from 25 to 2 May 2004
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On holiday? Take in
AUGUST MY DAUGHTER AND I went
to London and were extremely fortunate to be able to attend a Sunday
service at Westminster Abbey. And in the evening I went to Evensong.
Both services were absolutely fantastic. To be
sitting in Westminster Abbey with my teenage daughter was out of
special. The morning service was so relaxing,
beautiful, and the sermon was excellent. Evensong was wonderful
too. It was like time had stood still. The music was, of course, outstanding,
and I felt
at home. (My dad is a priest and I am an organist, so I grew up
learning Anglican music.) The clergy, staff,
and the parishioners were welcoming and showed us how really glad
they were to have us there. I came away with the feeling that this
Abbey has seen
so many hard times, religious fights, various kings and queens
-- and it endures. The Church will endure, in spite of what goes on.
encourage anyone who is traveling to take time out and attend services
wherever you are.
Long Beach, California, USA
29 April 2004
WHAT A LOVELY message
last week! Small things are important.
St Boniface (middle of the road Anglican)
Chandlers Ford, England, UNITED KINGDOM
28 April 2004
CHEERS FOR Mr. Thomas Peters (Letters,
19 April), for reminding us that 'words have consequences,' and that "Christian
charity requires us to characterize the position of those with whom
we disagree with accuracy and integrity.' Too often, conservatives
and liberals trying to discuss issues related to the present Anglican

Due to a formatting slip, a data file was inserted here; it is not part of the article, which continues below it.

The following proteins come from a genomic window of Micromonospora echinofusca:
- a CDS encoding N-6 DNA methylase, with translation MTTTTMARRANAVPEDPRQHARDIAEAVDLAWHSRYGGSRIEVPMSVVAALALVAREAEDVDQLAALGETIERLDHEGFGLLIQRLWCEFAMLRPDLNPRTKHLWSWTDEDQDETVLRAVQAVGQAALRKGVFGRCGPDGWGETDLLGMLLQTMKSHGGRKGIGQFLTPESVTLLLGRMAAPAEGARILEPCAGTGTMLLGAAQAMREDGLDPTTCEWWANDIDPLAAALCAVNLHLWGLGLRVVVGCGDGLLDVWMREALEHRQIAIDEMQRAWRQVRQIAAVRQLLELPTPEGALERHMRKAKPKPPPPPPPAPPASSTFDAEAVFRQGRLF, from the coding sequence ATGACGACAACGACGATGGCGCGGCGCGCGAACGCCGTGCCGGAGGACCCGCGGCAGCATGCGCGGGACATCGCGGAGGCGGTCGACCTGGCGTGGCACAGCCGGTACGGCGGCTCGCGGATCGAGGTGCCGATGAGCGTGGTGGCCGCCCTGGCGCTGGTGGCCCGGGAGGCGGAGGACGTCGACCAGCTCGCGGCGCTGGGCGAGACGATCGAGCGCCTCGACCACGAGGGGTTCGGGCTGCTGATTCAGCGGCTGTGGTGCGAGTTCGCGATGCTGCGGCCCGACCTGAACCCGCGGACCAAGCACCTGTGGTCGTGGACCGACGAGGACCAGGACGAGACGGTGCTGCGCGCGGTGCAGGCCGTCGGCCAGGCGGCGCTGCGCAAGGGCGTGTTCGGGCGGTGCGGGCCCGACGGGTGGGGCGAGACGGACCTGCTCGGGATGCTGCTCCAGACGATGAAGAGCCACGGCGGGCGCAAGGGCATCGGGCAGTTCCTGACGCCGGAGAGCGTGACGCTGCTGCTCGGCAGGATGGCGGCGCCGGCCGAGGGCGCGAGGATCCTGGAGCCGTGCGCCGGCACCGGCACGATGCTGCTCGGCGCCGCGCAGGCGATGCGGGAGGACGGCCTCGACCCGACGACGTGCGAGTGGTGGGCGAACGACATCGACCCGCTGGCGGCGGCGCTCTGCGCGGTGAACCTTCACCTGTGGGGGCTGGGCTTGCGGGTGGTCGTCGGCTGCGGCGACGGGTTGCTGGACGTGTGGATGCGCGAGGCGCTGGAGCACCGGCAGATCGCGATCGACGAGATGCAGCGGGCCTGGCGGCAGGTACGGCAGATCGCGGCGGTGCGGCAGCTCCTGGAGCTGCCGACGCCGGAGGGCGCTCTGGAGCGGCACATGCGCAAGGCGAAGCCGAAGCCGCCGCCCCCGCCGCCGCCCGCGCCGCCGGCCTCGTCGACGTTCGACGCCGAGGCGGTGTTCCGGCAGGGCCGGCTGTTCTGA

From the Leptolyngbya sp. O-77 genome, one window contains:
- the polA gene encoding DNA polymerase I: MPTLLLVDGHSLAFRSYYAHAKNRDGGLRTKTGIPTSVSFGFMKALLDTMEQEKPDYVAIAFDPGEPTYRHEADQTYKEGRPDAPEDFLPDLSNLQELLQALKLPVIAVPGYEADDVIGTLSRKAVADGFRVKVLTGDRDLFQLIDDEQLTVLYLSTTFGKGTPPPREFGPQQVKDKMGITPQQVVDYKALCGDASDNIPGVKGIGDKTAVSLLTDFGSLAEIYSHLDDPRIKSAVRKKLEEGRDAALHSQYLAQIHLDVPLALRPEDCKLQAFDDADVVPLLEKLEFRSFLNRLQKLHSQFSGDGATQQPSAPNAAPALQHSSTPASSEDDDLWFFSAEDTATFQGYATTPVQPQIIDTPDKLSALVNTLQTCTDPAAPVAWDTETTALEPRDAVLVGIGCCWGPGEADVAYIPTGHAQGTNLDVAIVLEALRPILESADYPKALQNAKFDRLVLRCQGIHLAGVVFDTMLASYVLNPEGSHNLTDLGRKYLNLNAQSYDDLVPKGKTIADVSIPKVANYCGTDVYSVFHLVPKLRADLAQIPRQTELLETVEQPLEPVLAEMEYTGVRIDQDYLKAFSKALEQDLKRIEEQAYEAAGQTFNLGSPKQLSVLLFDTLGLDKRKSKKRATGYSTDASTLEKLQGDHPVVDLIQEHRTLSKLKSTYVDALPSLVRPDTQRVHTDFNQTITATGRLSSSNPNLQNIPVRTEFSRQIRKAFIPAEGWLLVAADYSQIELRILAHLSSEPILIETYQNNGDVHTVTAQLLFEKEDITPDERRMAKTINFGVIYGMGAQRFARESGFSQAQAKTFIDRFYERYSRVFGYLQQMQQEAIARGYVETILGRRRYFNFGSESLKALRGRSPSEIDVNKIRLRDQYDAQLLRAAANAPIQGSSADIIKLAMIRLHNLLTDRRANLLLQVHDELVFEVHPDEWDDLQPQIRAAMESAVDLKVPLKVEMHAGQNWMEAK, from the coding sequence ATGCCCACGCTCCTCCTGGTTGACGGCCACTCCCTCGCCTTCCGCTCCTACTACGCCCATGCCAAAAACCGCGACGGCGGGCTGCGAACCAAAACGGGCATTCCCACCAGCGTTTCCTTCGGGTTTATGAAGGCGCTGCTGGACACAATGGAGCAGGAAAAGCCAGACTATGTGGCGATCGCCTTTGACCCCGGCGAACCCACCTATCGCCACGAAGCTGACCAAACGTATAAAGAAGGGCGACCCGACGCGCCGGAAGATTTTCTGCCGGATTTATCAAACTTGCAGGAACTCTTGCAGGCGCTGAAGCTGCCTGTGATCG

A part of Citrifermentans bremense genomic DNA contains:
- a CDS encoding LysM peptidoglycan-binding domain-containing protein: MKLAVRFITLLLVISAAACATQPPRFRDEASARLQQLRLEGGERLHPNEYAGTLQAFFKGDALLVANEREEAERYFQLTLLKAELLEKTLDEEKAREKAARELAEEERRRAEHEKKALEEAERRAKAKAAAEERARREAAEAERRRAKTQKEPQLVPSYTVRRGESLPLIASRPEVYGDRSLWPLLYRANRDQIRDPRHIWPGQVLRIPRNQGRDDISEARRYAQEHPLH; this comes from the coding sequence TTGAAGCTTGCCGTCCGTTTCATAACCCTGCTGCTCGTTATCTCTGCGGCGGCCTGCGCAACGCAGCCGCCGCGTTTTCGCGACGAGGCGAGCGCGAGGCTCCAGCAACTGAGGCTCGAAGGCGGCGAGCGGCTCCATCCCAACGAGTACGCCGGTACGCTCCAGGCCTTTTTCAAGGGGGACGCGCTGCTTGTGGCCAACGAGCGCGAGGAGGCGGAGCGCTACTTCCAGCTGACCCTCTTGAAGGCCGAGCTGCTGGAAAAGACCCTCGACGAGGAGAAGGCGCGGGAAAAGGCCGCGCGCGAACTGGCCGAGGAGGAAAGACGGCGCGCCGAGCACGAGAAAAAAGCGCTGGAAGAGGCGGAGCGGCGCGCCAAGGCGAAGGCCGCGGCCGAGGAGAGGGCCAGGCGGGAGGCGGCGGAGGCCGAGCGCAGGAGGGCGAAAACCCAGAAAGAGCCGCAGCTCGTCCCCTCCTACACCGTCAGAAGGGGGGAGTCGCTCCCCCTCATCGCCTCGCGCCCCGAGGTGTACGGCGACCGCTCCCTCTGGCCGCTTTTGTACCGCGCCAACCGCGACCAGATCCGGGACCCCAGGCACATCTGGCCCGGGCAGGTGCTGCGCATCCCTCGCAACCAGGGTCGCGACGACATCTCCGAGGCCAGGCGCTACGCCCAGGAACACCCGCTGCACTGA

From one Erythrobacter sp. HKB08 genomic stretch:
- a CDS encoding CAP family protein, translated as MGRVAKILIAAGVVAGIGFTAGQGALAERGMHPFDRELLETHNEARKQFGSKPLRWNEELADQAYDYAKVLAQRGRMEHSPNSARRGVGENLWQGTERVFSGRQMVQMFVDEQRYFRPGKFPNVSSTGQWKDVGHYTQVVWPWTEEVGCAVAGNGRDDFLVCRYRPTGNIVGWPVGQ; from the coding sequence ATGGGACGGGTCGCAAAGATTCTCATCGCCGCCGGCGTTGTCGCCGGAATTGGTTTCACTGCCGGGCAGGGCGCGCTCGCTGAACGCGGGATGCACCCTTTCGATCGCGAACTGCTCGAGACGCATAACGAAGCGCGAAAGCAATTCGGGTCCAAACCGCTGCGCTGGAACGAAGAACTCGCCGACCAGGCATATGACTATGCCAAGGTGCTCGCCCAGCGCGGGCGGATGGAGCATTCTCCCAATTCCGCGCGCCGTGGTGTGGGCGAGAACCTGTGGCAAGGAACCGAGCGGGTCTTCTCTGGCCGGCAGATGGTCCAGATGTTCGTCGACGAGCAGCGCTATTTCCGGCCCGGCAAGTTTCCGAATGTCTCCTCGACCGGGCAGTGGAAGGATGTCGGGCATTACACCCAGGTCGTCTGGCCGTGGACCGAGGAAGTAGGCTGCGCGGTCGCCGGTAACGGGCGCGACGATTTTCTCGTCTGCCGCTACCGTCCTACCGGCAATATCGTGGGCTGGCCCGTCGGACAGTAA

quasi-schism succeed only in 'talking past each other,' because they
cannot, or will not,
paraphrase each other's positions accurately. Mr. Peters correctly
points out that 'conservative Anglicans do not argue that gays should
while I applaud his efforts, I'm afraid Mr. Peters still has not accurately
summarized the position of the conservatives (with whom, in this case,
I happen to agree). It is not true that conservatives argue that non-celibate
gays should not be ordained. A gay man can marry a woman and beget children
by her, in which case he is non-celibate. Thus, Bp. V. Gene Robinson
(assuming that he is the biological father of his children, and that they
were begotten by the usual method) was, even prior to his divorce, a non-celibate
gay man, and the fact that he was a priest did not bother conservatives at
all. So, if gayness and celibacy and ordination are not the crux of the matter,
what is? In a word: sodomy. Quite simply, conservatives believe that sodomy
is a sin, and liberals do not. Conservatives are not arguing that gay persons
should be excluded from the Church; conversely, liberals are not arguing
that obdurately impenitent sinners should be included. The real question
at issue is whether or not sodomy is of itself sinful. It would help
tremendously in discussing this controversy if both sides could stay focused
on this question.
By the way, how is
it that Anglicans Online, while thanking Mr. Peters for his comment (19 April),
and stating, 'We'll try to do better,' nevertheless reports, in one of its
news stories for 23 April, that 'the Most Revd. George Cary has sided with
the Colorado Springs Anglican Communion Institute to condemn gay clergy'?
Although I read the linked article twice, I could find no mention of any
condemnation of gay persons, whether clergy or otherwise.
Church of Holy Love
Saitama City, Japan
2 May 2004
We launched our 'Letters
to AO' section on 11 May 2003. All of our letters are in our